Throughout history, business has always struggled with the challenge of data accuracy and integrity. While there is clear operational and strategic value in accurate and dependable data for decision-making, the operational cost of achieving and maintaining data integrity can be a substantial barrier to success for many organizations. As IT and OT (Operational Technology) systems evolve, legacy data is continuously migrated to new systems. Examples includes off-the-shelf software and SaaS solutions which come with their own taxonomies, or data models which are merged with home-grown systems. As he needs of the business change, the maintenance of any level of data integrity can easily become cumbersome and costly.
Executives constantly ask their IT leaders how they can improve the quality and integrity of data in order to obtain the insights needed to guide their company effectively. While it sounds reasonable, it may well be the wrong question. Rather than focusing on the quality of raw data, a better approach is to focus on the quality of insights available and the speed/cost to obtain them by asking, “How can we better leverage the data we already have to cost effectively obtain the insights we need?”
Advances in machine learning, data science and correlation analysis during the past decade have enabled a broader range of capabilities to analyze data from disparate operational processes and information systems. This has been accomplished without developing some of the structured relationships and incurring data-model-integration costs associated with traditional data warehousing and reporting approaches. Keep in mind that modern analysis methods are most appropriately suited to gaining operational insights and do not (presently) replace the structured data required for financial reporting and regulatory compliance.
Through assessment of the trends and relationships between different data elements, modern data analysis systems are able to “discover” a variety of insights that may not have been available during the past. Examples include undocumented dependencies within operational processes, sources of data inaccuracy and the evolution of operational processes during time. Instead of focusing on what is “known” about operational data, modern methods focus on understanding what is “unknown” about operational data. It is the variances, exceptions and changes to data that yield true operational insights. This type of analysis not only yields higher value decisions, but also can be accomplished at a lower cost to the IT function, because it does not require the “scrubbing” and “integrating” of operational data that was once required. In many cases, poor data quality and integrity can yield higher quality insights in areas where traditional approaches masked operational challenges and opportunities.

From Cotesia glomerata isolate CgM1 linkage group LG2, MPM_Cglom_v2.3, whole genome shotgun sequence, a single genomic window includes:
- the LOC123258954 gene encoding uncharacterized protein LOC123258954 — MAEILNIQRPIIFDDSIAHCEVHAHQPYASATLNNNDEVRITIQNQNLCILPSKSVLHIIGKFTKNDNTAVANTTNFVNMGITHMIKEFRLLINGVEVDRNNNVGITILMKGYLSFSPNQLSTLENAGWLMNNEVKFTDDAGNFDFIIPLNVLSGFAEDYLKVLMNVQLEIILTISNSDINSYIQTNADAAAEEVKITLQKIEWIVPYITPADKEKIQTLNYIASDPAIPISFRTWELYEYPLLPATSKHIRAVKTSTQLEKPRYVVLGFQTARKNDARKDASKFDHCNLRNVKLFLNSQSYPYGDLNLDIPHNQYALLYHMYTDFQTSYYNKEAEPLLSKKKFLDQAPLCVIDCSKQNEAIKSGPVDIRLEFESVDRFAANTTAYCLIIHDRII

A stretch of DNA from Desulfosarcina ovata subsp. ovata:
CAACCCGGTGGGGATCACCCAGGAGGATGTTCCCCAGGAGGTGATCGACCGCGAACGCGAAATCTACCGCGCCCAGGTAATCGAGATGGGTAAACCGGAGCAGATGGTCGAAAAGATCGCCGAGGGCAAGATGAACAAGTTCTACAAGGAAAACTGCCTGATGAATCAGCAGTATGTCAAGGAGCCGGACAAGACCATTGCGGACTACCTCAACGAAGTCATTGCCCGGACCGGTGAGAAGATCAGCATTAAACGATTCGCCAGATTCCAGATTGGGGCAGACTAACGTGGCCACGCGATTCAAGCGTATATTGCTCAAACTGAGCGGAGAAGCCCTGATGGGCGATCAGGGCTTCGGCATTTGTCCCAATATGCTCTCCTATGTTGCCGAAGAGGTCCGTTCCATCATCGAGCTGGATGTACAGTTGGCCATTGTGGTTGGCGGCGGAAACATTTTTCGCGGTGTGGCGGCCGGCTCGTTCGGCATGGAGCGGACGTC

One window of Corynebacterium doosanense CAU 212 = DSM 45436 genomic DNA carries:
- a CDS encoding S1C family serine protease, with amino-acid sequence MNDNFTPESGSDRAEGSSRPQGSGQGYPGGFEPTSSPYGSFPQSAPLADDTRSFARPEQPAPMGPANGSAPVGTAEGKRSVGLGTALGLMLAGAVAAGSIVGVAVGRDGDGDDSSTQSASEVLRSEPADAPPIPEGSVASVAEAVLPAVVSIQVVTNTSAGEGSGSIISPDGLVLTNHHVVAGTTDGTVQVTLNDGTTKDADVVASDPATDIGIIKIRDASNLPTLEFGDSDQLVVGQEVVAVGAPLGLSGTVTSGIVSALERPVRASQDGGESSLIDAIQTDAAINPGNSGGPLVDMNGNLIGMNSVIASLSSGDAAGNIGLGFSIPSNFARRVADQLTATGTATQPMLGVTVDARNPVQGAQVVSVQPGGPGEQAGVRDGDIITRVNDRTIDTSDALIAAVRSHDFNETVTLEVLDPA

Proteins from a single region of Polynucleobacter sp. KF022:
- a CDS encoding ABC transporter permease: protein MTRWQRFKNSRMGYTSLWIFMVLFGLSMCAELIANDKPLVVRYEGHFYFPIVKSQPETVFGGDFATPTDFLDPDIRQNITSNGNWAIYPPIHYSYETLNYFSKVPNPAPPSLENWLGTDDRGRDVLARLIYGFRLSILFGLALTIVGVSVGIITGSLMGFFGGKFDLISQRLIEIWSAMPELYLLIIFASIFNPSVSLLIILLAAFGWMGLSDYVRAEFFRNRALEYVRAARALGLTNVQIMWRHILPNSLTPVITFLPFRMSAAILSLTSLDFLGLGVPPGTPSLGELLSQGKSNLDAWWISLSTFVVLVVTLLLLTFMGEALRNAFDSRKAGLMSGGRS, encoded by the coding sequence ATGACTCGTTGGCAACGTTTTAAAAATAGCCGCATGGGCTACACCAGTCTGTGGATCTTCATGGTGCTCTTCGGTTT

The key to operational insights is actionability, where you can answer questions like:
- “Where are inefficiencies and time delays occurring in my operational process?”
- “Is there variation in performance across operational functions/locations?”
- “Where are inconsistencies being introduced into my operations?”
None of these questions focuses on “Where are my operations performing as designed?” but rather asks, “Where are my operations doing something unexpected?” By focusing on the unknowns and unexpected behavior, decision makers can identify actionable areas either to mitigate cost/risk or to exploit opportunities for value creation.
Is data integrity the key to operational insights or is it the elephant in the room? That depends on how organizations want to view the situation. Modern data analysis methods and improvements in technology enable what once was viewed as a challenge (or liability) now to be used as an asset to drive opportunity. Data Integrity at both the informational and operational level is a core requirement of any modern business, and has been an area of focus for Blazent since the early days of Big Data.